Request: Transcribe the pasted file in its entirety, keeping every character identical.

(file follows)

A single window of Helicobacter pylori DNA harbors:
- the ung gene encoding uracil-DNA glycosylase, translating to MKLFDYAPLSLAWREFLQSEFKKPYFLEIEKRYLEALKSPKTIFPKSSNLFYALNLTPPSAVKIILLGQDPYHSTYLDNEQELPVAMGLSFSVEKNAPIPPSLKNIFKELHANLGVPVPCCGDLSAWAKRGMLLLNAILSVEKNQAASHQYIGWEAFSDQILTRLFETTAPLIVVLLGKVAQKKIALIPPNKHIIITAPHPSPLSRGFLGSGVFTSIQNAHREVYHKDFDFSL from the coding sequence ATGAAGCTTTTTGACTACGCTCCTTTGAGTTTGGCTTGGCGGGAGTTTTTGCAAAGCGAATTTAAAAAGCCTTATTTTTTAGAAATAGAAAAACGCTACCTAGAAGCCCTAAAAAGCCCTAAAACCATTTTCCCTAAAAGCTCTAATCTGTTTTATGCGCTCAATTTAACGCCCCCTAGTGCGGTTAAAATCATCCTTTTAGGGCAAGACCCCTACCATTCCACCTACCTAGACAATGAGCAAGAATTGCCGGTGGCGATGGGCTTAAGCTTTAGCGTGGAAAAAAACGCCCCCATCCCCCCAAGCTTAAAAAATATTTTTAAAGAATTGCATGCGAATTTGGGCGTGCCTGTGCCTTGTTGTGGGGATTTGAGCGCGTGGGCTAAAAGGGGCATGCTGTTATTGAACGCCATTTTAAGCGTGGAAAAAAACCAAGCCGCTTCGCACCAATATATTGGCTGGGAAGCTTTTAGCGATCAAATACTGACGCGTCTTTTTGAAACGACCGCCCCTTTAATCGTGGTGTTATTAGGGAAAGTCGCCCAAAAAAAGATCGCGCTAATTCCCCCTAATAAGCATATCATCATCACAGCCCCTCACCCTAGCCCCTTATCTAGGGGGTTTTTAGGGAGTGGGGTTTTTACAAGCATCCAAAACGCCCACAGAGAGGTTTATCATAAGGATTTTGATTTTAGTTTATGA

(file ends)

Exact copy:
A single window of Helicobacter pylori DNA harbors:
- the ung gene encoding uracil-DNA glycosylase, translating to MKLFDYAPLSLAWREFLQSEFKKPYFLEIEKRYLEALKSPKTIFPKSSNLFYALNLTPPSAVKIILLGQDPYHSTYLDNEQELPVAMGLSFSVEKNAPIPPSLKNIFKELHANLGVPVPCCGDLSAWAKRGMLLLNAILSVEKNQAASHQYIGWEAFSDQILTRLFETTAPLIVVLLGKVAQKKIALIPPNKHIIITAPHPSPLSRGFLGSGVFTSIQNAHREVYHKDFDFSL from the coding sequence ATGAAGCTTTTTGACTACGCTCCTTTGAGTTTGGCTTGGCGGGAGTTTTTGCAAAGCGAATTTAAAAAGCCTTATTTTTTAGAAATAGAAAAACGCTACCTAGAAGCCCTAAAAAGCCCTAAAACCATTTTCCCTAAAAGCTCTAATCTGTTTTATGCGCTCAATTTAACGCCCCCTAGTGCGGTTAAAATCATCCTTTTAGGGCAAGACCCCTACCATTCCACCTACCTAGACAATGAGCAAGAATTGCCGGTGGCGATGGGCTTAAGCTTTAGCGTGGAAAAAAACGCCCCCATCCCCCCAAGCTTAAAAAATATTTTTAAAGAATTGCATGCGAATTTGGGCGTGCCTGTGCCTTGTTGTGGGGATTTGAGCGCGTGGGCTAAAAGGGGCATGCTGTTATTGAACGCCATTTTAAGCGTGGAAAAAAACCAAGCCGCTTCGCACCAATATATTGGCTGGGAAGCTTTTAGCGATCAAATACTGACGCGTCTTTTTGAAACGACCGCCCCTTTAATCGTGGTGTTATTAGGGAAAGTCGCCCAAAAAAAGATCGCGCTAATTCCCCCTAATAAGCATATCATCATCACAGCCCCTCACCCTAGCCCCTTATCTAGGGGGTTTTTAGGGAGTGGGGTTTTTACAAGCATCCAAAACGCCCACAGAGAGGTTTATCATAAGGATTTTGATTTTAGTTTATGA